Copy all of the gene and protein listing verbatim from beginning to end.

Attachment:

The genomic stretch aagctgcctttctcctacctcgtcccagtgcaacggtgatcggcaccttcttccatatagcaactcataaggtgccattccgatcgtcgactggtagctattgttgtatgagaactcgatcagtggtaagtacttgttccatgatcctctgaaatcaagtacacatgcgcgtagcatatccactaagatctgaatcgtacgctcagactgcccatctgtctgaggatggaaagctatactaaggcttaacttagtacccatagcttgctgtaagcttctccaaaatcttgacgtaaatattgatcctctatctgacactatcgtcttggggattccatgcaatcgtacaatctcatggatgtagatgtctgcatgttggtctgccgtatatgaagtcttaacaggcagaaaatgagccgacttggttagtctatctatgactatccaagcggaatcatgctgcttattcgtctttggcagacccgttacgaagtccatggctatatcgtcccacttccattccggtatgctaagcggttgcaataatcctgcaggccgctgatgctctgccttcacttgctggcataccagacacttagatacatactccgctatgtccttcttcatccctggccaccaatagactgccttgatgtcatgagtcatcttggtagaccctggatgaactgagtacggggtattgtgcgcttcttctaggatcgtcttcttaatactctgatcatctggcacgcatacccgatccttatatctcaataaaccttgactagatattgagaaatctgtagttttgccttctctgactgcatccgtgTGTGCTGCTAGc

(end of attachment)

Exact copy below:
The genomic stretch aagctgcctttctcctacctcgtcccagtgcaacggtgatcggcaccttcttccatatagcaactcataaggtgccattccgatcgtcgactggtagctattgttgtatgagaactcgatcagtggtaagtacttgttccatgatcctctgaaatcaagtacacatgcgcgtagcatatccactaagatctgaatcgtacgctcagactgcccatctgtctgaggatggaaagctatactaaggcttaacttagtacccatagcttgctgtaagcttctccaaaatcttgacgtaaatattgatcctctatctgacactatcgtcttggggattccatgcaatcgtacaatctcatggatgtagatgtctgcatgttggtctgccgtatatgaagtcttaacaggcagaaaatgagccgacttggttagtctatctatgactatccaagcggaatcatgctgcttattcgtctttggcagacccgttacgaagtccatggctatatcgtcccacttccattccggtatgctaagcggttgcaataatcctgcaggccgctgatgctctgccttcacttgctggcataccagacacttagatacatactccgctatgtccttcttcatccctggccaccaatagactgccttgatgtcatgagtcatcttggtagaccctggatgaactgagtacggggtattgtgcgcttcttctaggatcgtcttcttaatactctgatcatctggcacgcatacccgatccttatatctcaataaaccttgactagatattgagaaatctgtagttttgccttctctgactgcatccgtgTGTGCTGCTAGc